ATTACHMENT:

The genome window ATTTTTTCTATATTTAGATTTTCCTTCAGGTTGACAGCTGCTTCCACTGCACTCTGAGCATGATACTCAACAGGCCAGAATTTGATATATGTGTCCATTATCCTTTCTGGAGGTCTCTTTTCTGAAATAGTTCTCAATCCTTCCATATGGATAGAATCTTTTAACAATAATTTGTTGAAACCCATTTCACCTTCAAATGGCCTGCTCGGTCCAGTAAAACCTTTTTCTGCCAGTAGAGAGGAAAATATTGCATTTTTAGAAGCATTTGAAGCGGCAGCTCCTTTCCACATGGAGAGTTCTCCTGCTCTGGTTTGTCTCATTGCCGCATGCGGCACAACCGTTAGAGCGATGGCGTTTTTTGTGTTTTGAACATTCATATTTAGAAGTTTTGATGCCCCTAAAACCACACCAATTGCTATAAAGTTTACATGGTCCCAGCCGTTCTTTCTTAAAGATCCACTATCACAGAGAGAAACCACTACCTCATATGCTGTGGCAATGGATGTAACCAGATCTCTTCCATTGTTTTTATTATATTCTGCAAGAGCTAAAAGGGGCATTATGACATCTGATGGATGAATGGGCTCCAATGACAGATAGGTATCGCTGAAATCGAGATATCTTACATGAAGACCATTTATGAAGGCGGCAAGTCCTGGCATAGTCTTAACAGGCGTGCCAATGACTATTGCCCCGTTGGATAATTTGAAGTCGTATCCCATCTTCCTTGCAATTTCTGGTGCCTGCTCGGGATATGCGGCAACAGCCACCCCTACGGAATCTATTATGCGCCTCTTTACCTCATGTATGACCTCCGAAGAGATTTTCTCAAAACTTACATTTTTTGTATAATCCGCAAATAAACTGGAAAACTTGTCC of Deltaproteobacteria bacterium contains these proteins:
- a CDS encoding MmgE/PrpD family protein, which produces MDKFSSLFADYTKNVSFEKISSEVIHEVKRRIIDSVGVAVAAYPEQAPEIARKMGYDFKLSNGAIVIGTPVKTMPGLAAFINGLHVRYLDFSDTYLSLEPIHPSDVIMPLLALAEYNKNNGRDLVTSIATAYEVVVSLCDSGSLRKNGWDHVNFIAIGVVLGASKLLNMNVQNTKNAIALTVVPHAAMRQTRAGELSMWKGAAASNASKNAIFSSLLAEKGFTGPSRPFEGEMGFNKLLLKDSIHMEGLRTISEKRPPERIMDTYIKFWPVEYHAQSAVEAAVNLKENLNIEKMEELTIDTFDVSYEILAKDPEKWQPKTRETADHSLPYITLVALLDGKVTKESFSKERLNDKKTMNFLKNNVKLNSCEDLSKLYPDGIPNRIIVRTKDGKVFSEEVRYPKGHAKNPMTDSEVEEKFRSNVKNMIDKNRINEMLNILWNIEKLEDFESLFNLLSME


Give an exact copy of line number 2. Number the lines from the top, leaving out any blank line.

- a CDS encoding MmgE/PrpD family protein, which produces MDKFSSLFADYTKNVSFEKISSEVIHEVKRRIIDSVGVAVAAYPEQAPEIARKMGYDFKLSNGAIVIGTPVKTMPGLAAFINGLHVRYLDFSDTYLSLEPIHPSDVIMPLLALAEYNKNNGRDLVTSIATAYEVVVSLCDSGSLRKNGWDHVNFIAIGVVLGASKLLNMNVQNTKNAIALTVVPHAAMRQTRAGELSMWKGAAASNASKNAIFSSLLAEKGFTGPSRPFEGEMGFNKLLLKDSIHMEGLRTISEKRPPERIMDTYIKFWPVEYHAQSAVEAAVNLKENLNIEKMEELTIDTFDVSYEILAKDPEKWQPKTRETADHSLPYITLVALLDGKVTKESFSKERLNDKKTMNFLKNNVKLNSCEDLSKLYPDGIPNRIIVRTKDGKVFSEEVRYPKGHAKNPMTDSEVEEKFRSNVKNMIDKNRINEMLNILWNIEKLEDFESLFNLLSME